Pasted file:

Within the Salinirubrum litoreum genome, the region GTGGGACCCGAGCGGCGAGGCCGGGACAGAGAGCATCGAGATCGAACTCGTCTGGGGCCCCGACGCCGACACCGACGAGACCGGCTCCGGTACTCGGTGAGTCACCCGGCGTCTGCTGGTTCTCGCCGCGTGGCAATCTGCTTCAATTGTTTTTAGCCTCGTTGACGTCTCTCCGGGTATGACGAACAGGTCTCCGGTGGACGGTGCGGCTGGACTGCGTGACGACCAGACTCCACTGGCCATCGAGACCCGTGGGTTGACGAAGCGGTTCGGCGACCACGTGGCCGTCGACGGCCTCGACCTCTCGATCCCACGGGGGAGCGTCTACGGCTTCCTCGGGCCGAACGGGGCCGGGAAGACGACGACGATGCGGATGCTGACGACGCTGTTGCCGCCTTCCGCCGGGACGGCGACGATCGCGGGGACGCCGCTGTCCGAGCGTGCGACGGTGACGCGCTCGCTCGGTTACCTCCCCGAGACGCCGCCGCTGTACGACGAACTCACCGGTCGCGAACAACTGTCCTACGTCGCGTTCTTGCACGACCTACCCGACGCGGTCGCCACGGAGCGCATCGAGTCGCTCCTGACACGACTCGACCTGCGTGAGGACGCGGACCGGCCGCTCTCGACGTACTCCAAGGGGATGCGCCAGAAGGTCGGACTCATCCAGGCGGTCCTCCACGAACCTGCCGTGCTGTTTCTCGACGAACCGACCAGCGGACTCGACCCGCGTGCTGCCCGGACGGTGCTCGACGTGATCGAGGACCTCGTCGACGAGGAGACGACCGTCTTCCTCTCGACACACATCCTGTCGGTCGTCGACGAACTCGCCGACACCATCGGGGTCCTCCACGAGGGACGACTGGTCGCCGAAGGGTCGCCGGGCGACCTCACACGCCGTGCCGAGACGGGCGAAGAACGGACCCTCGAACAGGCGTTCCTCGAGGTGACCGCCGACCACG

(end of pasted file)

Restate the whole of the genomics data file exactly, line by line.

Within the Salinirubrum litoreum genome, the region GTGGGACCCGAGCGGCGAGGCCGGGACAGAGAGCATCGAGATCGAACTCGTCTGGGGCCCCGACGCCGACACCGACGAGACCGGCTCCGGTACTCGGTGAGTCACCCGGCGTCTGCTGGTTCTCGCCGCGTGGCAATCTGCTTCAATTGTTTTTAGCCTCGTTGACGTCTCTCCGGGTATGACGAACAGGTCTCCGGTGGACGGTGCGGCTGGACTGCGTGACGACCAGACTCCACTGGCCATCGAGACCCGTGGGTTGACGAAGCGGTTCGGCGACCACGTGGCCGTCGACGGCCTCGACCTCTCGATCCCACGGGGGAGCGTCTACGGCTTCCTCGGGCCGAACGGGGCCGGGAAGACGACGACGATGCGGATGCTGACGACGCTGTTGCCGCCTTCCGCCGGGACGGCGACGATCGCGGGGACGCCGCTGTCCGAGCGTGCGACGGTGACGCGCTCGCTCGGTTACCTCCCCGAGACGCCGCCGCTGTACGACGAACTCACCGGTCGCGAACAACTGTCCTACGTCGCGTTCTTGCACGACCTACCCGACGCGGTCGCCACGGAGCGCATCGAGTCGCTCCTGACACGACTCGACCTGCGTGAGGACGCGGACCGGCCGCTCTCGACGTACTCCAAGGGGATGCGCCAGAAGGTCGGACTCATCCAGGCGGTCCTCCACGAACCTGCCGTGCTGTTTCTCGACGAACCGACCAGCGGACTCGACCCGCGTGCTGCCCGGACGGTGCTCGACGTGATCGAGGACCTCGTCGACGAGGAGACGACCGTCTTCCTCTCGACACACATCCTGTCGGTCGTCGACGAACTCGCCGACACCATCGGGGTCCTCCACGAGGGACGACTGGTCGCCGAAGGGTCGCCGGGCGACCTCACACGCCGTGCCGAGACGGGCGAAGAACGGACCCTCGAACAGGCGTTCCTCGAGGTGACCGCCGACCACG